Mikalojus Konstantinas Čiurlionis (1875-1911) was an artist and composer who remains something of a national hero in his native Lithuania. Although his music is known worldwide, his art has rarely been exhibited outside Lithuania. However, an exhibition of his work opened at Dulwich Picture Gallery in London in September last year, and runs until 12 March.

Dulwich Picture Gallery is our local gallery, and has set something of a trend in holding pioneering exhibitions of the work of European artists who are little known beyond their own national borders, such as Norwegian artist Harald Sohlberg, who I wrote about in 2020.

Čiurlionis (pronounced Churlyoniss) was a symbolist artist, who is now considered one of the earliest pioneers of abstract art, as well as a contributor to art nouveau.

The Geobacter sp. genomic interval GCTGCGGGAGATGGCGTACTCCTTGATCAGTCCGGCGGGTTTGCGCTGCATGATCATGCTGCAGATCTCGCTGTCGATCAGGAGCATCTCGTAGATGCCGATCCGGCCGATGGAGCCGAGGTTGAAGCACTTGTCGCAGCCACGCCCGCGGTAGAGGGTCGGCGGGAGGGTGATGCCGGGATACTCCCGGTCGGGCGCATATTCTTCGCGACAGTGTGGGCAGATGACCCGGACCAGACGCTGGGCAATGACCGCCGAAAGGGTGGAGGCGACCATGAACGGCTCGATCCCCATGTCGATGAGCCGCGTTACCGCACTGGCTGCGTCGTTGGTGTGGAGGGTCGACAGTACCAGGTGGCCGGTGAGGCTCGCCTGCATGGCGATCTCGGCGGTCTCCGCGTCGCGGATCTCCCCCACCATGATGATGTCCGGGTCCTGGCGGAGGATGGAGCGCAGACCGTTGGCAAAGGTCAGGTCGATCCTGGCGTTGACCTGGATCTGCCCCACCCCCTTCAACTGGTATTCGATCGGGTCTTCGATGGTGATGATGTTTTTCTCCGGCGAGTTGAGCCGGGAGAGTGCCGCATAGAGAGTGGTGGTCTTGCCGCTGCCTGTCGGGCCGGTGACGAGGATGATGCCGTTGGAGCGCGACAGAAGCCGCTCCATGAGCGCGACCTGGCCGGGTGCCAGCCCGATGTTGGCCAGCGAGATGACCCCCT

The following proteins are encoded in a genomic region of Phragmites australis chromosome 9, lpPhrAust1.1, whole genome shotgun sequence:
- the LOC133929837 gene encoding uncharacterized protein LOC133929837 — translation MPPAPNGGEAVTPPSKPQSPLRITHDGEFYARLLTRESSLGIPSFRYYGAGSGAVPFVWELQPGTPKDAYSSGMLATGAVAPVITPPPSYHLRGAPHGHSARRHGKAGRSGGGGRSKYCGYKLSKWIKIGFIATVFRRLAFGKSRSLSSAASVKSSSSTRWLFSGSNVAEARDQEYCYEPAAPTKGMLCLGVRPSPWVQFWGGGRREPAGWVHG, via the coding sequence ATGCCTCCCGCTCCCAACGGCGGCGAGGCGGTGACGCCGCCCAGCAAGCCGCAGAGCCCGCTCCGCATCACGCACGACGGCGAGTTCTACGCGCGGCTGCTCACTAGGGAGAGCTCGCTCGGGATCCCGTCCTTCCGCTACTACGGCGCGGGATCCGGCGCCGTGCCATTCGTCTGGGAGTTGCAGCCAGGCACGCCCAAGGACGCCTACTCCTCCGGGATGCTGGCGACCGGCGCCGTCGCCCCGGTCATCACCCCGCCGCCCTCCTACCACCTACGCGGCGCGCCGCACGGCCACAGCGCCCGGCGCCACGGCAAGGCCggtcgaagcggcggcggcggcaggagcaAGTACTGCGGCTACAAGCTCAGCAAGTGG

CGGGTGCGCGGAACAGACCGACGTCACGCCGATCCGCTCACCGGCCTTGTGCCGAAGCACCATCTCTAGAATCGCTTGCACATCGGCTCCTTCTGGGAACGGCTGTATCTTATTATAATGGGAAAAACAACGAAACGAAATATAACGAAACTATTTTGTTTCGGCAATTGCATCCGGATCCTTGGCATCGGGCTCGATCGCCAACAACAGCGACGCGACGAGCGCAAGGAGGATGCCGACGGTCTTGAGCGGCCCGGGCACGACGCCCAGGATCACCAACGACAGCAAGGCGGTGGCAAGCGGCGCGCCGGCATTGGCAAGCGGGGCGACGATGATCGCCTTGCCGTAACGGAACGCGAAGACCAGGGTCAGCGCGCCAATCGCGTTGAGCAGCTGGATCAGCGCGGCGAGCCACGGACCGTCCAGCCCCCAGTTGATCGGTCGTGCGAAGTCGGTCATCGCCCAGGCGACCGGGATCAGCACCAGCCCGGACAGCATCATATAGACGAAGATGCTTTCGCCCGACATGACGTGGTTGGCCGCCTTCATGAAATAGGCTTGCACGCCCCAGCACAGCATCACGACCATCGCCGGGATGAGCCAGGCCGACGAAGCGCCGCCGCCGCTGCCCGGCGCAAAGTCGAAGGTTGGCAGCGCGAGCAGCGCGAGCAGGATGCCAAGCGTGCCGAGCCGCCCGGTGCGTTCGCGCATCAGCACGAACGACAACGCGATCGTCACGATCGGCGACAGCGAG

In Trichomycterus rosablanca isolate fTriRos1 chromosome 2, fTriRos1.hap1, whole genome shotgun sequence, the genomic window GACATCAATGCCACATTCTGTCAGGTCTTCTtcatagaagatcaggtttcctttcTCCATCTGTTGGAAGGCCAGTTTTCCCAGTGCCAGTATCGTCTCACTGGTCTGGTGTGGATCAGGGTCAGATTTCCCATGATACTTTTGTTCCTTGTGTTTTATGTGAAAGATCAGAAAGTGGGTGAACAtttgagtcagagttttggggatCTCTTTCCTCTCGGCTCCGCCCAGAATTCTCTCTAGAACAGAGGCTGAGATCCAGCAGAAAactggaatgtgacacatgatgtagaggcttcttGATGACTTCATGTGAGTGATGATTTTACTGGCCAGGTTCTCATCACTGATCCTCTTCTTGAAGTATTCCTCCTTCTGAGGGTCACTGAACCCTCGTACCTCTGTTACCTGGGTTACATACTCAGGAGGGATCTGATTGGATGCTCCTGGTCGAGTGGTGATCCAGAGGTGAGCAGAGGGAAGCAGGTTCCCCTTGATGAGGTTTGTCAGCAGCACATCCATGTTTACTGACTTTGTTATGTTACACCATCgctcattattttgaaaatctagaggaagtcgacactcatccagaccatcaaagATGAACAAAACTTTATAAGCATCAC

Lightning, 1909, tempura on cardboard

Although Čiurlionis died in his mid-30s, he left behind over 400 pieces of music and over 300 works of art and, according to Dulwich Picture Gallery, he was “engaged with the idea of our relationship with the celestial and the cosmos.” He was influenced by Lithuanian folklore (Lithuania was pagan and pantheistic before adopting Christianity in 1387), as well as science, religion and philosophy.

Fantasy (The Demon), 1909, Tempera on cardboard

Lithuanian culture and language were long repressed under Russian rule, until after the Russian Revolution of 1905, and Čiurlionis was a founding member of the Society of Lithuanian Art in 1907. In the following year he wrote of his hope for the establishment of a ‘House of the Nation’ – and that museum, the Kaunas-based M. K. Čiurlionis National Museum, has lent his works to the Dulwich Picture Gallery.

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